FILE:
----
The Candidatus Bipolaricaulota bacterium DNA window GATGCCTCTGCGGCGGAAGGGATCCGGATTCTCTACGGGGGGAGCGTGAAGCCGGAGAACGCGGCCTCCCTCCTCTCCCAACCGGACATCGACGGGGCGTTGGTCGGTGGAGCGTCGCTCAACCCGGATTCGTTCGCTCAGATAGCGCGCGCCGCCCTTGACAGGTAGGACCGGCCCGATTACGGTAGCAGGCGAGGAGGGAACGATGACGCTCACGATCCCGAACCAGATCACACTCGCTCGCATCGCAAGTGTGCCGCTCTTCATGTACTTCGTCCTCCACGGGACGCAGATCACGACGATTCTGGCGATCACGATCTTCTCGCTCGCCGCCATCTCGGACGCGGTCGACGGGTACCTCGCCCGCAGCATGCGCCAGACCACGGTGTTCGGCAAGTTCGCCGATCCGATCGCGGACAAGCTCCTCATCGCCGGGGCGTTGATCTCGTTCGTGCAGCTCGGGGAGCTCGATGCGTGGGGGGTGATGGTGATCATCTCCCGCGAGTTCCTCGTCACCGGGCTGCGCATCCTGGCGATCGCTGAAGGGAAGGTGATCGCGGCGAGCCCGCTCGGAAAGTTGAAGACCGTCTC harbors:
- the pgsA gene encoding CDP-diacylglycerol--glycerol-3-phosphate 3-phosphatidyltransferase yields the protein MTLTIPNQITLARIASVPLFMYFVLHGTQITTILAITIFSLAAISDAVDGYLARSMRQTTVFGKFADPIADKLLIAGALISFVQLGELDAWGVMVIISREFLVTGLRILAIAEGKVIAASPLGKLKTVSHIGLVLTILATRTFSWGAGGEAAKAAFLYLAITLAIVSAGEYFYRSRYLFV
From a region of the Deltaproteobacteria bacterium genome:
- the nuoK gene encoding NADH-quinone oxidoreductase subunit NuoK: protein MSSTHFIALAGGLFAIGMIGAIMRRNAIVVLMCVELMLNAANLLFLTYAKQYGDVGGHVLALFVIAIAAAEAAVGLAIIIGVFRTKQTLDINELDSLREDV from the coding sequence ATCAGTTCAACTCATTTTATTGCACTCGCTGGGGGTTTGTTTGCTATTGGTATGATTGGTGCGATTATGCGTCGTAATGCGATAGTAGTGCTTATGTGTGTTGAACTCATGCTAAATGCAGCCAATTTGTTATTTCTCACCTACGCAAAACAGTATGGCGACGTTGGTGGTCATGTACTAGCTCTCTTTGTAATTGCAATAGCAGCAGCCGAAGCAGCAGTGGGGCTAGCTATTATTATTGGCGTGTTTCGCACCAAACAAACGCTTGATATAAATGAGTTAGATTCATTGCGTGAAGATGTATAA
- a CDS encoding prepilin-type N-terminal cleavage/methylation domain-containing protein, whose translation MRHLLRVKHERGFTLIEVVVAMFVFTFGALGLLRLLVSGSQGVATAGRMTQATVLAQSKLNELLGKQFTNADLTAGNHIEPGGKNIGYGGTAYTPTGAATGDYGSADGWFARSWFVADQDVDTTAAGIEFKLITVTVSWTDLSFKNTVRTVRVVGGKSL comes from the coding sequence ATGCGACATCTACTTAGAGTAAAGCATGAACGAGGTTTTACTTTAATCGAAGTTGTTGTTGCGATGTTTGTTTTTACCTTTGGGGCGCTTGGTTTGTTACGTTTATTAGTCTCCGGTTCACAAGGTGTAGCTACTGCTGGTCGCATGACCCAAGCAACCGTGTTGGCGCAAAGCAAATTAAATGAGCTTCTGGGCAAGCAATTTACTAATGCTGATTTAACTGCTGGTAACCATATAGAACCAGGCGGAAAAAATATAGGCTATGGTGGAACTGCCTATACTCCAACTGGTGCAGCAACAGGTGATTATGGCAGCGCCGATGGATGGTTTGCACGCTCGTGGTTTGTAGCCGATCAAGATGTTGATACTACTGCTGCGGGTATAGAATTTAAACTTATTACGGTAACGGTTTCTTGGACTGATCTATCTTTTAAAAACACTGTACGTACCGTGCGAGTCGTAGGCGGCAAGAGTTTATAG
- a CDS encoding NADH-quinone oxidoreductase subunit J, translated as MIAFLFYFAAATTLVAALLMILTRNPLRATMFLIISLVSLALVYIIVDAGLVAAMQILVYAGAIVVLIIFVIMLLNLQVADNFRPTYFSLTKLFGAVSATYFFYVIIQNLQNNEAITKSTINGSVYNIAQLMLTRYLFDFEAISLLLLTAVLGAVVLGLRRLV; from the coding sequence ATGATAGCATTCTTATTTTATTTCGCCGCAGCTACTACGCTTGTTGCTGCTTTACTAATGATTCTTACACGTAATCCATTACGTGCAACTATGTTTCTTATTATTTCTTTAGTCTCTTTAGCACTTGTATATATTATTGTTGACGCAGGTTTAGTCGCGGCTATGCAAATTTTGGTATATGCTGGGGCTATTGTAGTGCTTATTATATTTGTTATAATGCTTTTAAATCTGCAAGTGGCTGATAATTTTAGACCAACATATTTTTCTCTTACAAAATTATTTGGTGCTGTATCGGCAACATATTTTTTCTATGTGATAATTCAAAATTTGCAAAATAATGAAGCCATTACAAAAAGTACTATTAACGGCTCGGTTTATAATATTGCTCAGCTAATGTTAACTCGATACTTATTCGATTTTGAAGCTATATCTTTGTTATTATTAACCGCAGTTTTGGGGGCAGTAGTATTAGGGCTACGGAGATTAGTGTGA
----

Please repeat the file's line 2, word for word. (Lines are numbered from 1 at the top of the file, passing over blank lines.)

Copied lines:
- the pgsA gene encoding CDP-diacylglycerol--glycerol-3-phosphate 3-phosphatidyltransferase yields the protein MTLTIPNQITLARIASVPLFMYFVLHGTQITTILAITIFSLAAISDAVDGYLARSMRQTTVFGKFADPIADKLLIAGALISFVQLGELDAWGVMVIISREFLVTGLRILAIAEGKVIAASPLGKLKTVSHIGLVLTILATRTFSWGAGGEAAKAAFLYLAITLAIVSAGEYFYRSRYLFV